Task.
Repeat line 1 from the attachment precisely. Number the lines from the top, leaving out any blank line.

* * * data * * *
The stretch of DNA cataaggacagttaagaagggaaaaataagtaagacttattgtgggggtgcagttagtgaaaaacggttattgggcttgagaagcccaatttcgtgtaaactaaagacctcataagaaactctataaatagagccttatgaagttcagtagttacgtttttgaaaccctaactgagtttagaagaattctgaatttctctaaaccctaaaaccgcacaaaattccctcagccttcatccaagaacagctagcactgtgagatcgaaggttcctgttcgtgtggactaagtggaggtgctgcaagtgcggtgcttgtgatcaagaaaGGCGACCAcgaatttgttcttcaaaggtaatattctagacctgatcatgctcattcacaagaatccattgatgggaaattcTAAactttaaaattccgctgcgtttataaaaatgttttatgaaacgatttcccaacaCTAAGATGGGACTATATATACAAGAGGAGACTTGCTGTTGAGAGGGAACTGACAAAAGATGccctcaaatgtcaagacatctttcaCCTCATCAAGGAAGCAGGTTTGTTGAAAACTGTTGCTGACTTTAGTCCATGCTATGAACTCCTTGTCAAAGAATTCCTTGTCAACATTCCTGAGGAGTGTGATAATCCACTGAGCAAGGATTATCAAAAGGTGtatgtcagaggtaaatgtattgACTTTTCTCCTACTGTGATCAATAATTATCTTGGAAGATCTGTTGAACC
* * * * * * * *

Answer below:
The stretch of DNA cataaggacagttaagaagggaaaaataagtaagacttattgtgggggtgcagttagtgaaaaacggttattgggcttgagaagcccaatttcgtgtaaactaaagacctcataagaaactctataaatagagccttatgaagttcagtagttacgtttttgaaaccctaactgagtttagaagaattctgaatttctctaaaccctaaaaccgcacaaaattccctcagccttcatccaagaacagctagcactgtgagatcgaaggttcctgttcgtgtggactaagtggaggtgctgcaagtgcggtgcttgtgatcaagaaaGGCGACCAcgaatttgttcttcaaaggtaatattctagacctgatcatgctcattcacaagaatccattgatgggaaattcTAAactttaaaattccgctgcgtttataaaaatgttttatgaaacgatttcccaacaCTAAGATGGGACTATATATACAAGAGGAGACTTGCTGTTGAGAGGGAACTGACAAAAGATGccctcaaatgtcaagacatctttcaCCTCATCAAGGAAGCAGGTTTGTTGAAAACTGTTGCTGACTTTAGTCCATGCTATGAACTCCTTGTCAAAGAATTCCTTGTCAACATTCCTGAGGAGTGTGATAATCCACTGAGCAAGGATTATCAAAAGGTGtatgtcagaggtaaatgtattgACTTTTCTCCTACTGTGATCAATAATTATCTTGGAAGATCTGTTGAACC